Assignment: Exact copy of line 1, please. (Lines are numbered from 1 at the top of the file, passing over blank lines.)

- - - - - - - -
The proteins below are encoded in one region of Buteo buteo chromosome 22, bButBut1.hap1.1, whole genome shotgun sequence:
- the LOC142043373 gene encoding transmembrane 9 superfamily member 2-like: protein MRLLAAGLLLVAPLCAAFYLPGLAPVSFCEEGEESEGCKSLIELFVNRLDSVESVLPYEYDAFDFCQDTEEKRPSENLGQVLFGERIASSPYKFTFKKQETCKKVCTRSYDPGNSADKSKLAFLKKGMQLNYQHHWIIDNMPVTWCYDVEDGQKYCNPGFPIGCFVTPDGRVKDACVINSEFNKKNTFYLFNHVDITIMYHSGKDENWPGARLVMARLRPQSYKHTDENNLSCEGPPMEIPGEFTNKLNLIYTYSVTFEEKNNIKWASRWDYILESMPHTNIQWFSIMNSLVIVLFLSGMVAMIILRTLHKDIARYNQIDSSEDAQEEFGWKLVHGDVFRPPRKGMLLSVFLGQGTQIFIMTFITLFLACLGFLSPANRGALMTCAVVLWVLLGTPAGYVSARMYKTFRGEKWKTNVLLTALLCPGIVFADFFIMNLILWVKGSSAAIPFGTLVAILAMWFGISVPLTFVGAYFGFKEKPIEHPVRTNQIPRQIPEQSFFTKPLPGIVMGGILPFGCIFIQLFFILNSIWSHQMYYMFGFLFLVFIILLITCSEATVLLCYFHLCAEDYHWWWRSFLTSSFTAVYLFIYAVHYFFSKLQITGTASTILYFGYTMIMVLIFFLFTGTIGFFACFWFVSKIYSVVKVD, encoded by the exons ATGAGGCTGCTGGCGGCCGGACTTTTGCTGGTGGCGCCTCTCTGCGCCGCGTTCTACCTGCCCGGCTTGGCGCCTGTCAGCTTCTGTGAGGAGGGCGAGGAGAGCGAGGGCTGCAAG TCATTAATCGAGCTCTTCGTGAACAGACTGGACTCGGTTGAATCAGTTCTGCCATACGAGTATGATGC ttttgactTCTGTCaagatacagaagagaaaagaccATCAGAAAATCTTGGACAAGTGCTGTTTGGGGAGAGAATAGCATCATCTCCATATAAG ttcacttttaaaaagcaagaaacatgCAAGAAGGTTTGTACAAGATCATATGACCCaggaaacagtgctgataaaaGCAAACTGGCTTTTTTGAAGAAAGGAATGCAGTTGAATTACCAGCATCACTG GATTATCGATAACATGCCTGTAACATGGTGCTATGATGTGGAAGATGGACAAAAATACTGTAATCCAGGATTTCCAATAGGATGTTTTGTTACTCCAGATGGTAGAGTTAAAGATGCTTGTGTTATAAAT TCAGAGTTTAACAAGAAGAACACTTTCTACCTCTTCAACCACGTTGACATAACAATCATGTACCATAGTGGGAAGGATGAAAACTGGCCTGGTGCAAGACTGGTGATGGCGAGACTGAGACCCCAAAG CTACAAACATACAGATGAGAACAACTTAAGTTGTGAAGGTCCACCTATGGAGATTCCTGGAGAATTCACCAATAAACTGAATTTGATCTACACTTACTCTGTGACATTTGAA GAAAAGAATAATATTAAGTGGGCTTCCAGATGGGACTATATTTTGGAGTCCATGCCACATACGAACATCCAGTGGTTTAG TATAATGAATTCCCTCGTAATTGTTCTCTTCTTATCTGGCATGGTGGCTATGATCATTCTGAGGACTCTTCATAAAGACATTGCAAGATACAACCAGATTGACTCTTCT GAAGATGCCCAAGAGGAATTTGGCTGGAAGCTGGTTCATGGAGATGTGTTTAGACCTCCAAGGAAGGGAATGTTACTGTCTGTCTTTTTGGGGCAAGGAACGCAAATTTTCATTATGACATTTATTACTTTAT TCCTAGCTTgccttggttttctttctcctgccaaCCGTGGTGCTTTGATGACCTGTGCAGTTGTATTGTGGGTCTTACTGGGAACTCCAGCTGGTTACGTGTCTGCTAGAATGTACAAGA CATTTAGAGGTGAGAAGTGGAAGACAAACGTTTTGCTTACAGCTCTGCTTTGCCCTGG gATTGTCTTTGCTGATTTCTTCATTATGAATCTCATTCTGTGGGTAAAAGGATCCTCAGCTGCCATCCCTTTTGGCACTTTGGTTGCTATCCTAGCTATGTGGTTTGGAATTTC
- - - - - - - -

The proteins below are encoded in one region of Buteo buteo chromosome 22, bButBut1.hap1.1, whole genome shotgun sequence: